Kovacs said the wildlife department has collected scat from OR7 and droppings from the new pack. An Idaho lab is testing the DNA samples to see if they are related, or to determine where the pack’s bloodlines originate.
“We’re very interested in where did these wolves come from and who did they descend from,” Kovacs said.
OR7 got his name because he was the seventh wolf radio-collared in Oregon, allowing biologists to track his location in near real-time. Kovacs said scientists will try to capture one or both of the adult wolves in the Shasta Pack to affix a similar collar on them.
By the 1930s, wolves had been hunted and trapped to near-extinction across the United States. Under federal protection programs, they were re-established in several states, and the offspring from those efforts have rapidly populated in the West. Oregon discovered its first breeding pair of wolves in 2008. There were 77 animals by the end of 2014.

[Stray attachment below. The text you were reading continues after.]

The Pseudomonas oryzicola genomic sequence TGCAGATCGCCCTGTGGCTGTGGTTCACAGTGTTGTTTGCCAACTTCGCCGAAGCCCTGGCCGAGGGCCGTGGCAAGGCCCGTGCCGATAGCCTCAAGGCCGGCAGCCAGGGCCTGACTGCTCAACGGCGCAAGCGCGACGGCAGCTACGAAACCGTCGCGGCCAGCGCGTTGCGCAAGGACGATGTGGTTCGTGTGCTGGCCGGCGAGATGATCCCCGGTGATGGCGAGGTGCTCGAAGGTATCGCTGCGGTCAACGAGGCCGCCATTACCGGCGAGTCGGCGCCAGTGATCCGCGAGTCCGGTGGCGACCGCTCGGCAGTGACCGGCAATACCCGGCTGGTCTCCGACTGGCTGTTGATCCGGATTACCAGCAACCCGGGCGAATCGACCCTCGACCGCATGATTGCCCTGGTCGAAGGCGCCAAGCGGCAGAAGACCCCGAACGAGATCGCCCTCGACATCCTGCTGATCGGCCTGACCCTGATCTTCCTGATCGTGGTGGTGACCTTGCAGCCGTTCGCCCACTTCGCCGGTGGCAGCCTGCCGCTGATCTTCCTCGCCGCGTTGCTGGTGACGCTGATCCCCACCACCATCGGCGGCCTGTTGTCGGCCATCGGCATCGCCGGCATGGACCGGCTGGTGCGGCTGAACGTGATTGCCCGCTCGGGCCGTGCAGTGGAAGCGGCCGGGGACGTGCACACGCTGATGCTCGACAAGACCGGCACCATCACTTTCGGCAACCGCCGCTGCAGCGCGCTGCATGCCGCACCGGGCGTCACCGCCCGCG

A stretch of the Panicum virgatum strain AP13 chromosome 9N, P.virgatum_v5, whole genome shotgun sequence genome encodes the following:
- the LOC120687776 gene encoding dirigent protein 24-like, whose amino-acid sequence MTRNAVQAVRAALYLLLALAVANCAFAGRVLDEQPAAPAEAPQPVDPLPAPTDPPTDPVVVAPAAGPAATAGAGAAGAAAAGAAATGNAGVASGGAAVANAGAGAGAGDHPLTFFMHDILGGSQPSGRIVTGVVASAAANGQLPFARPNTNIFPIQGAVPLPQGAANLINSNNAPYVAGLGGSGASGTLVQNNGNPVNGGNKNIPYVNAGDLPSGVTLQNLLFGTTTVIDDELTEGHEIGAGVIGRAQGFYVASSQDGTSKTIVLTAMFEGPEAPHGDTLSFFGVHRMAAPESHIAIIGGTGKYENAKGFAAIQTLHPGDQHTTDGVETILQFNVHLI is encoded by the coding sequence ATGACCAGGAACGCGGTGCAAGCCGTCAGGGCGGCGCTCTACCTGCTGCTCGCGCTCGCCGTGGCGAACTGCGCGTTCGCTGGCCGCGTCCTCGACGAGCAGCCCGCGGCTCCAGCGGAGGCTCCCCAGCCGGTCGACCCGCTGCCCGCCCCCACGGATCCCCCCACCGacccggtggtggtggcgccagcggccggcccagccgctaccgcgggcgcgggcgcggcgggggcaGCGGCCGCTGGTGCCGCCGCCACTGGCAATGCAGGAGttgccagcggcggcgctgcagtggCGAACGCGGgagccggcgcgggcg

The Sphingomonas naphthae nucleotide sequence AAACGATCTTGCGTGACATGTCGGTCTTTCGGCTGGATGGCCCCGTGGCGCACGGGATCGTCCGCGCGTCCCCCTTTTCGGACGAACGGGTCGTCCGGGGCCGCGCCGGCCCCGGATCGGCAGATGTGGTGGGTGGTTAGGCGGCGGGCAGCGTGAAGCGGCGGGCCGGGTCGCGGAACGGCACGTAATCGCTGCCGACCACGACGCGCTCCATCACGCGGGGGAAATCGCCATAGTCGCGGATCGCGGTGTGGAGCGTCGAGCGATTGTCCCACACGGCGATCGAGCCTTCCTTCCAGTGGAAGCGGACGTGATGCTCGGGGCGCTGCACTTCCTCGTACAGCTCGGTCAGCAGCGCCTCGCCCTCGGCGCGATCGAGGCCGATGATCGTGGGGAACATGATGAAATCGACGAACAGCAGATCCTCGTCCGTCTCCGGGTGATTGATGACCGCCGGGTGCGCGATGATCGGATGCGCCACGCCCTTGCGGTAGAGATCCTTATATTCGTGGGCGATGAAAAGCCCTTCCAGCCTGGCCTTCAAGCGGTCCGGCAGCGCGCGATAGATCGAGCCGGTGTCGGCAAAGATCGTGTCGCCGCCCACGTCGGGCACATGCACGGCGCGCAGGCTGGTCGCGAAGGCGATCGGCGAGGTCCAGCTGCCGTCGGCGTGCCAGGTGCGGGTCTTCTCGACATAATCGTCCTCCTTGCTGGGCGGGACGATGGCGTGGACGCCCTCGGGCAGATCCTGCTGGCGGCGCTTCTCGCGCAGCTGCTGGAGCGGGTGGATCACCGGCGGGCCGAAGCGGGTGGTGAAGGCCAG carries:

Kovacs said California officials have not yet set a formal wolf population goal since it’s unclear how many the state’s habitat can support. But biologists have been impressed with their ability to reclaim their former range.
“These are very resilient critters,” she said.
Officials say they will revise the draft wolf-management plan to reflect the family’s arrival. It should be available for public comment by the end of the year.